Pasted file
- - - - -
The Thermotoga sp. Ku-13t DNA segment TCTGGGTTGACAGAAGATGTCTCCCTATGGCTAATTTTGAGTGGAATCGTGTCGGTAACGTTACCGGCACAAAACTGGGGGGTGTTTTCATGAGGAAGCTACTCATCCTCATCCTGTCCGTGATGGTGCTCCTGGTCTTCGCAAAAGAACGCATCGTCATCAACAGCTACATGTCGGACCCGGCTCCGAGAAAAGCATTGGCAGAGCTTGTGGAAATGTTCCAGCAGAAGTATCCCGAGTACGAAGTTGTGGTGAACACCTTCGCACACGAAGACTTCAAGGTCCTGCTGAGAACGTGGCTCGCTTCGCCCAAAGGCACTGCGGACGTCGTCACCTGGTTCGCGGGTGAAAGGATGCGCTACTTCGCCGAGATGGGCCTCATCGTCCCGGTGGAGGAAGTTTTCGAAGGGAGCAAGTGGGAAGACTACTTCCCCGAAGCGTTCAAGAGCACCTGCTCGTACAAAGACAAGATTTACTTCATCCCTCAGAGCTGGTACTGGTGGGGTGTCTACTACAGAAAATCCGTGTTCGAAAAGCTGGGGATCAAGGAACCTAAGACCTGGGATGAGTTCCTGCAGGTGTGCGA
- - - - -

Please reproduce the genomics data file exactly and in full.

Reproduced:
The Thermotoga sp. Ku-13t DNA segment TCTGGGTTGACAGAAGATGTCTCCCTATGGCTAATTTTGAGTGGAATCGTGTCGGTAACGTTACCGGCACAAAACTGGGGGGTGTTTTCATGAGGAAGCTACTCATCCTCATCCTGTCCGTGATGGTGCTCCTGGTCTTCGCAAAAGAACGCATCGTCATCAACAGCTACATGTCGGACCCGGCTCCGAGAAAAGCATTGGCAGAGCTTGTGGAAATGTTCCAGCAGAAGTATCCCGAGTACGAAGTTGTGGTGAACACCTTCGCACACGAAGACTTCAAGGTCCTGCTGAGAACGTGGCTCGCTTCGCCCAAAGGCACTGCGGACGTCGTCACCTGGTTCGCGGGTGAAAGGATGCGCTACTTCGCCGAGATGGGCCTCATCGTCCCGGTGGAGGAAGTTTTCGAAGGGAGCAAGTGGGAAGACTACTTCCCCGAAGCGTTCAAGAGCACCTGCTCGTACAAAGACAAGATTTACTTCATCCCTCAGAGCTGGTACTGGTGGGGTGTCTACTACAGAAAATCCGTGTTCGAAAAGCTGGGGATCAAGGAACCTAAGACCTGGGATGAGTTCCTGCAGGTGTGCGA